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Anti-Money Laundering: Reporting Suspicious Transactions

Posted by M. Margaret Gonsalves-Sabola | Jun 15, 2018 | 0 Comments

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Financial institutions in The Bahamas have an obligation to report suspicious transactions to the authorities. The reporting requirement serves to keep personnel alert to potential money laundering and to provide adequate notice to the authorities so that they can investigate whether money laundering occurred.

The suspicious transactions that must be reported include any involving property that is directly or indirectly proceeds of crime, as detailed in the Proceeds of Crime Act. For example, money paid in exchange for an illegal weapon would be proceeds of crime, and a bank would have to report the deposit of this money if it came to know or suspect that the money was exchanged for the weapon.

As part of its anti-money laundering initiatives, the Financial Transactions Reporting Act mandates that banks report suspected money-laundering activities and other suspicious transactions to the Financial Intelligence Unit. Auditors must make these reports as well, if they come across suspicious transactions in the course of an audit.

Reports of suspected money laundering or other suspicious transactions must include a description of why the bank suspects that the transaction involves proceeds of crime. The reports should be truthful about the events that seem suspicious; false and misleading statements in a report can result in criminal penalties. Reports must include detailed information about the transaction, including contact information for each person making the transaction or on whose behalf it was initiated, bank account information, the nature of the transaction, the amount of the transaction, and more.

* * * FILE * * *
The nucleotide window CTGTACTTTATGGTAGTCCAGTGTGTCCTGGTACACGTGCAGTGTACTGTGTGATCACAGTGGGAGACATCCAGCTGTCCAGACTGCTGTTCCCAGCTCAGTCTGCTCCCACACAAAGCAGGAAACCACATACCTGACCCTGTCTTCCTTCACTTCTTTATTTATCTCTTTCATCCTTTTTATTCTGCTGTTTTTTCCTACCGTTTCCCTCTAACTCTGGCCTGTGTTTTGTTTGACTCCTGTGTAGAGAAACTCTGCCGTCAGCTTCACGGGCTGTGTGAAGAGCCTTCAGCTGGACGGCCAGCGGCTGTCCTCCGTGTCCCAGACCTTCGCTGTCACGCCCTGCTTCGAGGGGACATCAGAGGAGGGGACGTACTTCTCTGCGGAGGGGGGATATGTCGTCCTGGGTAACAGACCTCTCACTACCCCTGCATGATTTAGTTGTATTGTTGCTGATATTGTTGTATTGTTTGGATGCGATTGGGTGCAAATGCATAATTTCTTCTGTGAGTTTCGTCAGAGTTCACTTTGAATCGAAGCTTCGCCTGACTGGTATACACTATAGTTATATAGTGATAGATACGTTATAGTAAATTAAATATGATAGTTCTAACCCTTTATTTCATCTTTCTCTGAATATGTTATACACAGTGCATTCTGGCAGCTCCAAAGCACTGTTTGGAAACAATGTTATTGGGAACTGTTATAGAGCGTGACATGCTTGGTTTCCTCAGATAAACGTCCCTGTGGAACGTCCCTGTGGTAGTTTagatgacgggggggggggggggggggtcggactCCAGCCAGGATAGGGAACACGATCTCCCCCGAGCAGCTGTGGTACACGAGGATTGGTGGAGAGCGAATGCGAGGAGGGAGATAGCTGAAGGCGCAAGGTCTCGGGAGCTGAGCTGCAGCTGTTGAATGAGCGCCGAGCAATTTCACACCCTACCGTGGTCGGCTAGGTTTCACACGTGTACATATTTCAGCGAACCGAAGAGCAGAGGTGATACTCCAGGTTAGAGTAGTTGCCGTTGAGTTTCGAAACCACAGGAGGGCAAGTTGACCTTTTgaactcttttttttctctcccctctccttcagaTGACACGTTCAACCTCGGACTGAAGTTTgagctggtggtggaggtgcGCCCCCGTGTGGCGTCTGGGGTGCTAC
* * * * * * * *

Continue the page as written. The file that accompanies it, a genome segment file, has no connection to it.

People who report suspicious transactions or speak to the police about them are protected from civil, criminal, or disciplinary consequences stemming from their reports. Their identities cannot be released by the police and usually are not released in judicial proceedings. In return, they must keep confidential the existence of a report or that a report is contemplated, disclosing this information only to the Financial Intelligence Unit and a few others specified in the Financial Transactions Reporting Act.

To learn more about Bahamian anti money-laundering requirements, visit Gonsalves-Sabola Chambers online or call the office at +1 242 326 6400.

About the Author

M. Margaret Gonsalves-Sabola

M. Margaret Gonsalves-Sabola is a civil and commercial litigation attorney and an accredited civil and commercial mediator. Margaret has over 21 years' experience in legal practice in the United Kingdom, Jamaica and The Bahamas.

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